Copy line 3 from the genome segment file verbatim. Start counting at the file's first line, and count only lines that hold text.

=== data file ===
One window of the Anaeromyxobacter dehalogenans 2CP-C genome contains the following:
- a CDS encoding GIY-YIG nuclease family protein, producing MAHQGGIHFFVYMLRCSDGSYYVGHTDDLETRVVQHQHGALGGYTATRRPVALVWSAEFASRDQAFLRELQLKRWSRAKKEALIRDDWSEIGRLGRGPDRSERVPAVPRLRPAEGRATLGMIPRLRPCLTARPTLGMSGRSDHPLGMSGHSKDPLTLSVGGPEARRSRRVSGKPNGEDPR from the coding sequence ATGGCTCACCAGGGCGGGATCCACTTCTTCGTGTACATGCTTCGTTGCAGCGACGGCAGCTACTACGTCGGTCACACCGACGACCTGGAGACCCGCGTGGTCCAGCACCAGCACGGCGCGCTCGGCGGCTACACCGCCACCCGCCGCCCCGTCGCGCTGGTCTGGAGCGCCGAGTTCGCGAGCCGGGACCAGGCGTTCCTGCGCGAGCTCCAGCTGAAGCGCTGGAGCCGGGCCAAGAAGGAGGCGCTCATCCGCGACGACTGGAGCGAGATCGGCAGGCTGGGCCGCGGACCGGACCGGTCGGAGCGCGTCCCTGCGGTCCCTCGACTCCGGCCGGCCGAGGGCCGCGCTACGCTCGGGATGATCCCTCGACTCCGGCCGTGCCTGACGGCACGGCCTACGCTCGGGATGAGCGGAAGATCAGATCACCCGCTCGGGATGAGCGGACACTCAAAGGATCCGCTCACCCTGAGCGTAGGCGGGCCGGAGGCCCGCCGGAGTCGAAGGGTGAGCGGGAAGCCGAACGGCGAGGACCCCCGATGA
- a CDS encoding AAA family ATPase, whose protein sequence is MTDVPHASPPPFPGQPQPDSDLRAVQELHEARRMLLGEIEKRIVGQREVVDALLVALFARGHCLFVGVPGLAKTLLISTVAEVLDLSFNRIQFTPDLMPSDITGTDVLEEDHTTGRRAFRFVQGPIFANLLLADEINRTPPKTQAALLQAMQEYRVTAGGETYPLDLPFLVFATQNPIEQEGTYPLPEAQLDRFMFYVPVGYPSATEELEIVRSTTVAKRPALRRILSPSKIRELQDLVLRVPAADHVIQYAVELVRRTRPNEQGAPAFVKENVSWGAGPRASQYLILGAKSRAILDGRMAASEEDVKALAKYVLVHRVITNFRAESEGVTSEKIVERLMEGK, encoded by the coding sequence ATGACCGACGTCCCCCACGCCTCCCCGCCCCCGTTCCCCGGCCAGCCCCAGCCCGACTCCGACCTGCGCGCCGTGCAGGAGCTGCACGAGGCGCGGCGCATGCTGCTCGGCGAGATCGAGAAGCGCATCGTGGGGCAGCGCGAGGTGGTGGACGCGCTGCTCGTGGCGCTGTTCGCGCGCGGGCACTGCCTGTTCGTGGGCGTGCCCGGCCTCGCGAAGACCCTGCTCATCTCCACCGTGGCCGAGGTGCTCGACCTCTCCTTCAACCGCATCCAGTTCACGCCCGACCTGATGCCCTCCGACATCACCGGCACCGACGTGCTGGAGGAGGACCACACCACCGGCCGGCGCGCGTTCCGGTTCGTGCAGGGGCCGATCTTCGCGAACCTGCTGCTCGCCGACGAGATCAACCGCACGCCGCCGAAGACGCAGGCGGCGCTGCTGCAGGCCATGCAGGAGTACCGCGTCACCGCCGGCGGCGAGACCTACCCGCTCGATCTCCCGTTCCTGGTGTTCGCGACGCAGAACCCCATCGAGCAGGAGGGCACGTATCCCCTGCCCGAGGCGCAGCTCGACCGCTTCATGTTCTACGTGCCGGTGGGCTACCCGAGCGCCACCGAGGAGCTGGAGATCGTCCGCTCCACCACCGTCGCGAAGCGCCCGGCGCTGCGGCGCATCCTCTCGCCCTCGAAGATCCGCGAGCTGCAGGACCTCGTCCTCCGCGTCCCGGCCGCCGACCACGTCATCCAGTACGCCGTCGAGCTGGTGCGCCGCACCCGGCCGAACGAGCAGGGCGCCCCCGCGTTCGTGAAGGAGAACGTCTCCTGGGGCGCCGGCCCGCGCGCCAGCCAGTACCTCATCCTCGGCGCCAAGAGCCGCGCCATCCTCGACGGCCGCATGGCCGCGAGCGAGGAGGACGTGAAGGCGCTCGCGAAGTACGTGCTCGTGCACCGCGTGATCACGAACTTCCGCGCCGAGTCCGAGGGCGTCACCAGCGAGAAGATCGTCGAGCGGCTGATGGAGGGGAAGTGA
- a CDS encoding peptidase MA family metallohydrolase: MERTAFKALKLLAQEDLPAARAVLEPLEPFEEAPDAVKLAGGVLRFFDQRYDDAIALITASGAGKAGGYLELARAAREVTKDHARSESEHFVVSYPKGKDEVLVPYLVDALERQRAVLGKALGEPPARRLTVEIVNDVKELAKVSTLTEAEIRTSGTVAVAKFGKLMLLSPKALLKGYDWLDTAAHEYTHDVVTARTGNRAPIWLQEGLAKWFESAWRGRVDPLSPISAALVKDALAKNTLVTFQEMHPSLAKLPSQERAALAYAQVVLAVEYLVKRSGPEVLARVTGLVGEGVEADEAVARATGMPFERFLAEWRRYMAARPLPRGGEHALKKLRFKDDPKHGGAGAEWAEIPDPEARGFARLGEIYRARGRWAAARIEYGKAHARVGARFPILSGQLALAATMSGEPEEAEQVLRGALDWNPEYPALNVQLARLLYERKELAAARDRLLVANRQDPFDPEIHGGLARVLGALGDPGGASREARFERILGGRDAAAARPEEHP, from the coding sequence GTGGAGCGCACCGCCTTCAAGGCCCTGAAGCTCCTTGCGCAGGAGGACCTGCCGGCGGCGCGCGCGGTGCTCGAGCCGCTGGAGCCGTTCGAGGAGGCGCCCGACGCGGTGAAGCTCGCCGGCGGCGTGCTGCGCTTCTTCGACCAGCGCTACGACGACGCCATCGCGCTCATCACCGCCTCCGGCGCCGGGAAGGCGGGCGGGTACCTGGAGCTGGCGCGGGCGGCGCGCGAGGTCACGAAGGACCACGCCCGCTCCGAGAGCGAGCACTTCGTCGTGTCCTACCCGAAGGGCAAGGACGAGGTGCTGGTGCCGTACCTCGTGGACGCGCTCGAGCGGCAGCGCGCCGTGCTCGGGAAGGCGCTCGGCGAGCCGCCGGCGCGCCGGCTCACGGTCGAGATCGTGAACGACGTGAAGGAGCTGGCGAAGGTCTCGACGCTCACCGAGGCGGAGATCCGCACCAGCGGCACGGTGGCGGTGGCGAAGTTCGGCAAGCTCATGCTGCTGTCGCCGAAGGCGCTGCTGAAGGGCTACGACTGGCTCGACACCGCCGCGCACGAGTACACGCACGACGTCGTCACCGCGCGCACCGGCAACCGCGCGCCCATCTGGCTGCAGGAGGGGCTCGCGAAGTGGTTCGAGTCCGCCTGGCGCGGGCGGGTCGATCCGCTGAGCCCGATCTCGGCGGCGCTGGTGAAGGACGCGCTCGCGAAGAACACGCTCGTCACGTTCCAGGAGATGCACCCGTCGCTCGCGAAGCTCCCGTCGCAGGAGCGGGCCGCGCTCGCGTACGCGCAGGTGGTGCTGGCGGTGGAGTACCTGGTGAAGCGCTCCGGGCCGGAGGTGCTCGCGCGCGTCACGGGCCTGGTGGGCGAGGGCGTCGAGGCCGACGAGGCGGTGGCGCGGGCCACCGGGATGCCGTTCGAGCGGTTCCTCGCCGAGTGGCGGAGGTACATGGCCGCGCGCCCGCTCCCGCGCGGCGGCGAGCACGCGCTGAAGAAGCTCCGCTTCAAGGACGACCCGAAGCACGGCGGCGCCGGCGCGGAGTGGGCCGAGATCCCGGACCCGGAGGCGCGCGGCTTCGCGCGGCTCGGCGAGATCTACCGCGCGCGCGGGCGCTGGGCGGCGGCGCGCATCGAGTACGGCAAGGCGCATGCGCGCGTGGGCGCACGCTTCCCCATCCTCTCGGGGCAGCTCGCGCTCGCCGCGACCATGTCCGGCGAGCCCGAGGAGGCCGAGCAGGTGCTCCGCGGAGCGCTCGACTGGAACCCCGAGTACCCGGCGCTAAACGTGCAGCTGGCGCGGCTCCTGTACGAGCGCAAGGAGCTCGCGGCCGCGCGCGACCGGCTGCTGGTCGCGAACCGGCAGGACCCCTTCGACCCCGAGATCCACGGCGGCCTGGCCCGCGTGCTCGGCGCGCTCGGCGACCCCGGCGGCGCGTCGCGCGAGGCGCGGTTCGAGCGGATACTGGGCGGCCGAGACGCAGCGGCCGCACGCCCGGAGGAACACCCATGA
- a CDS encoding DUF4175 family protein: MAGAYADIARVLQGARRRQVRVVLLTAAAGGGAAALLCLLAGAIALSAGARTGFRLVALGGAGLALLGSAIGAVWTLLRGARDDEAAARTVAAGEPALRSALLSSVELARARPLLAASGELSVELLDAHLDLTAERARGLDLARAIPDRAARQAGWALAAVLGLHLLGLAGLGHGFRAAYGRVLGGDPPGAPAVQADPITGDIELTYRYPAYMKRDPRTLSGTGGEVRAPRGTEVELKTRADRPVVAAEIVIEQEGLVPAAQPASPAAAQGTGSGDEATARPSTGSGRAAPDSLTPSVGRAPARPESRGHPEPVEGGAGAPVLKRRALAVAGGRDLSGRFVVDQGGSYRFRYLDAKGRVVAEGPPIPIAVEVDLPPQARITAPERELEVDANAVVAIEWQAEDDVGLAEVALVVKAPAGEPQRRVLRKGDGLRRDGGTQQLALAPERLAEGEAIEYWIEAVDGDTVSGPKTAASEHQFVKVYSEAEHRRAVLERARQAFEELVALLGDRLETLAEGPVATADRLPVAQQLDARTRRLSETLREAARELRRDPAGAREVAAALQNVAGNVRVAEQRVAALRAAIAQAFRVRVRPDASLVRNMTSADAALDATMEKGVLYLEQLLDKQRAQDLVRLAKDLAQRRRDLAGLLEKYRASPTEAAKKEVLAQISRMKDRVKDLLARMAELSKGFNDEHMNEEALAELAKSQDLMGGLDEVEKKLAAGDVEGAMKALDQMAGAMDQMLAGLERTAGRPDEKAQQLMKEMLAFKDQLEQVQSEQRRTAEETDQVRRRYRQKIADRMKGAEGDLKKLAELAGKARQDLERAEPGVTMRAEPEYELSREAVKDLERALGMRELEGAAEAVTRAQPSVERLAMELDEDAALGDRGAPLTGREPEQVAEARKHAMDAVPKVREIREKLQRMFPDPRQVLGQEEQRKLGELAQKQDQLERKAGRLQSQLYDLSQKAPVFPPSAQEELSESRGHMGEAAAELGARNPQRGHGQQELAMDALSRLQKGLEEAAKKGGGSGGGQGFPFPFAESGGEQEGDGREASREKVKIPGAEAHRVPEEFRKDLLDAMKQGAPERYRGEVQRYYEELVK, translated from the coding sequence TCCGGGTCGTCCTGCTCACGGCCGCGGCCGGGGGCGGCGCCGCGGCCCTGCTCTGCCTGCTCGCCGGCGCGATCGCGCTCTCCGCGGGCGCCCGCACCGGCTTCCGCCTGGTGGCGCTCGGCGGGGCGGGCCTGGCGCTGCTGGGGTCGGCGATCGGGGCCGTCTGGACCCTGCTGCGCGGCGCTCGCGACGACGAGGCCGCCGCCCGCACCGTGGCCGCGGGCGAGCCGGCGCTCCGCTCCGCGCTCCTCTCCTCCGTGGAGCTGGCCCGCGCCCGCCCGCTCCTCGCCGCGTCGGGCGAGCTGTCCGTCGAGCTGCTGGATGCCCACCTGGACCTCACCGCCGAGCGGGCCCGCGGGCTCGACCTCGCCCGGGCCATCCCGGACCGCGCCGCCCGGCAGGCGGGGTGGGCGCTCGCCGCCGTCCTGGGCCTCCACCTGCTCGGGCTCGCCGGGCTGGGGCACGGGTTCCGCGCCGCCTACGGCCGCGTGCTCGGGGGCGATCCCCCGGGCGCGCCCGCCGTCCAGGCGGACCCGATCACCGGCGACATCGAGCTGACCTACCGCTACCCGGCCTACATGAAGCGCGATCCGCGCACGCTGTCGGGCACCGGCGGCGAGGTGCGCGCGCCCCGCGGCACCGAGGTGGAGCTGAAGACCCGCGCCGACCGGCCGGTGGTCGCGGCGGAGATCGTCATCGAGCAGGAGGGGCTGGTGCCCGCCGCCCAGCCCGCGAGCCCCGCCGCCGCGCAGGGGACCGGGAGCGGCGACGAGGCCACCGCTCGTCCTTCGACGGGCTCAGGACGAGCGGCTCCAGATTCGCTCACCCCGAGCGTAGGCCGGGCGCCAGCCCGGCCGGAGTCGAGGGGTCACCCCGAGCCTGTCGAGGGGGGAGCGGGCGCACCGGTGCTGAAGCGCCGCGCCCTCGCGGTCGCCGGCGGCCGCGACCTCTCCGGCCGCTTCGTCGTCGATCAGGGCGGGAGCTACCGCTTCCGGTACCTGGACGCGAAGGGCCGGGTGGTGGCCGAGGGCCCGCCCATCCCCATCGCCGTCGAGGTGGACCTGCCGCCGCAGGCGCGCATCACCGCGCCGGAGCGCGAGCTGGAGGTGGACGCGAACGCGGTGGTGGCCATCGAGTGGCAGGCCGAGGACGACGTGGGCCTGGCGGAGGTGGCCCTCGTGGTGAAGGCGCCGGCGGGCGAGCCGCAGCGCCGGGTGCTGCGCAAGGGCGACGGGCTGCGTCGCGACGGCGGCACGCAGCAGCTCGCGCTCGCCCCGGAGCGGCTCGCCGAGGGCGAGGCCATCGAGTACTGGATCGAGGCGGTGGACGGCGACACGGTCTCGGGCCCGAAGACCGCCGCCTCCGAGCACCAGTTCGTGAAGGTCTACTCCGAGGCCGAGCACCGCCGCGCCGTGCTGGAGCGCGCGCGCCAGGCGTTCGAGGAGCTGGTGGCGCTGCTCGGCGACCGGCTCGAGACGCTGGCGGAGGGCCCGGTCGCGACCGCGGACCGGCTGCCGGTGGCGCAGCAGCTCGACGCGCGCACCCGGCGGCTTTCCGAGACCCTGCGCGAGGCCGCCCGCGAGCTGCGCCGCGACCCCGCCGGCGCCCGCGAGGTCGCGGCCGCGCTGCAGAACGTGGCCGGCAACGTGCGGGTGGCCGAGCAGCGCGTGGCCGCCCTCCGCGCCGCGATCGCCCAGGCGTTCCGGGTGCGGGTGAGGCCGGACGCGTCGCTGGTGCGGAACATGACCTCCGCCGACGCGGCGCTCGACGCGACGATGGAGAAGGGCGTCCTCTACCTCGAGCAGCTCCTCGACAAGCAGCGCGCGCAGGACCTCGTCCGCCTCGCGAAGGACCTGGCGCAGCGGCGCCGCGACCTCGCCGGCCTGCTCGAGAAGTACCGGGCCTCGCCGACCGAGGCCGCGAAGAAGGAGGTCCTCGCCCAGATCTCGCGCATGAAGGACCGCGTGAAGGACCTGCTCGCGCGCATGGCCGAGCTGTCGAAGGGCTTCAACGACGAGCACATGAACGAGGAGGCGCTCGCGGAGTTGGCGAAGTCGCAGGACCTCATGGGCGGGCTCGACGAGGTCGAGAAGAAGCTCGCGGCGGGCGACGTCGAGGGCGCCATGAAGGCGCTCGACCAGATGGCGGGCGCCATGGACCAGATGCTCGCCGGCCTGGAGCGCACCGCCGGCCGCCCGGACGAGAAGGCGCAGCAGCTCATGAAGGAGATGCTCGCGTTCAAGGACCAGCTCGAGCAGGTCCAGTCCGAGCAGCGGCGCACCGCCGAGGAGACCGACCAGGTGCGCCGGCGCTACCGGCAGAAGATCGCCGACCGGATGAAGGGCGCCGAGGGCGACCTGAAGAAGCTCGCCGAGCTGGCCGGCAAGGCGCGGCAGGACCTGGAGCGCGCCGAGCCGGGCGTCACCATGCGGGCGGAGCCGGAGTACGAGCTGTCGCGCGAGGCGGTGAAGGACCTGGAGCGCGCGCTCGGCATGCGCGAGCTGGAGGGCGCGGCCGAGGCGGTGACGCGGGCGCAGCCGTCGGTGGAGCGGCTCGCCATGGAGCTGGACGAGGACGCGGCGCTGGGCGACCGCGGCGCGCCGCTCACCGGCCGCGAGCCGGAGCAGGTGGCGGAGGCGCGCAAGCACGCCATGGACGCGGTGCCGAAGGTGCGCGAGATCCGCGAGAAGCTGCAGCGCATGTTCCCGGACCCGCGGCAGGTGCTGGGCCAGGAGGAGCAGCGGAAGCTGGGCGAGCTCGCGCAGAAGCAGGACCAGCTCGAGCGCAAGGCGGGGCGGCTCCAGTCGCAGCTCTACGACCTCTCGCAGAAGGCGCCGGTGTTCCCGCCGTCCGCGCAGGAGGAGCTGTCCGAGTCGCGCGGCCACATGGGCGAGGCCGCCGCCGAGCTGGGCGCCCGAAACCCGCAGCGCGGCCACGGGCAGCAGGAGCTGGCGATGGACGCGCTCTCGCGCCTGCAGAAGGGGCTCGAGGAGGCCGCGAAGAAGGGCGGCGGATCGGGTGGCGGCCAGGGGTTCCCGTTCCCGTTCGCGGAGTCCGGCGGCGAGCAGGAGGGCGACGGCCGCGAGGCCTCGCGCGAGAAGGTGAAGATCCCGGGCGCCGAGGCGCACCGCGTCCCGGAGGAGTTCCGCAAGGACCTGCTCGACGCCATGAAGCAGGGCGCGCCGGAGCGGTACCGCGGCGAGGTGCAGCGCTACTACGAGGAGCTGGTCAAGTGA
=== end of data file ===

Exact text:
- a CDS encoding AAA family ATPase, whose protein sequence is MTDVPHASPPPFPGQPQPDSDLRAVQELHEARRMLLGEIEKRIVGQREVVDALLVALFARGHCLFVGVPGLAKTLLISTVAEVLDLSFNRIQFTPDLMPSDITGTDVLEEDHTTGRRAFRFVQGPIFANLLLADEINRTPPKTQAALLQAMQEYRVTAGGETYPLDLPFLVFATQNPIEQEGTYPLPEAQLDRFMFYVPVGYPSATEELEIVRSTTVAKRPALRRILSPSKIRELQDLVLRVPAADHVIQYAVELVRRTRPNEQGAPAFVKENVSWGAGPRASQYLILGAKSRAILDGRMAASEEDVKALAKYVLVHRVITNFRAESEGVTSEKIVERLMEGK, encoded by the coding sequence ATGACCGACGTCCCCCACGCCTCCCCGCCCCCGTTCCCCGGCCAGCCCCAGCCCGACTCCGACCTGCGCGCCGTGCAGGAGCTGCACGAGGCGCGGCGCATGCTGCTCGGCGAGATCGAGAAGCGCATCGTGGGGCAGCGCGAGGTGGTGGACGCGCTGCTCGTGGCGCTGTTCGCGCGCGGGCACTGCCTGTTCGTGGGCGTGCCCGGCCTCGCGAAGACCCTGCTCATCTCCACCGTGGCCGAGGTGCTCGACCTCTCCTTCAACCGCATCCAGTTCACGCCCGACCTGATGCCCTCCGACATCACCGGCACCGACGTGCTGGAGGAGGACCACACCACCGGCCGGCGCGCGTTCCGGTTCGTGCAGGGGCCGATCTTCGCGAACCTGCTGCTCGCCGACGAGATCAACCGCACGCCGCCGAAGACGCAGGCGGCGCTGCTGCAGGCCATGCAGGAGTACCGCGTCACCGCCGGCGGCGAGACCTACCCGCTCGATCTCCCGTTCCTGGTGTTCGCGACGCAGAACCCCATCGAGCAGGAGGGCACGTATCCCCTGCCCGAGGCGCAGCTCGACCGCTTCATGTTCTACGTGCCGGTGGGCTACCCGAGCGCCACCGAGGAGCTGGAGATCGTCCGCTCCACCACCGTCGCGAAGCGCCCGGCGCTGCGGCGCATCCTCTCGCCCTCGAAGATCCGCGAGCTGCAGGACCTCGTCCTCCGCGTCCCGGCCGCCGACCACGTCATCCAGTACGCCGTCGAGCTGGTGCGCCGCACCCGGCCGAACGAGCAGGGCGCCCCCGCGTTCGTGAAGGAGAACGTCTCCTGGGGCGCCGGCCCGCGCGCCAGCCAGTACCTCATCCTCGGCGCCAAGAGCCGCGCCATCCTCGACGGCCGCATGGCCGCGAGCGAGGAGGACGTGAAGGCGCTCGCGAAGTACGTGCTCGTGCACCGCGTGATCACGAACTTCCGCGCCGAGTCCGAGGGCGTCACCAGCGAGAAGATCGTCGAGCGGCTGATGGAGGGGAAGTGA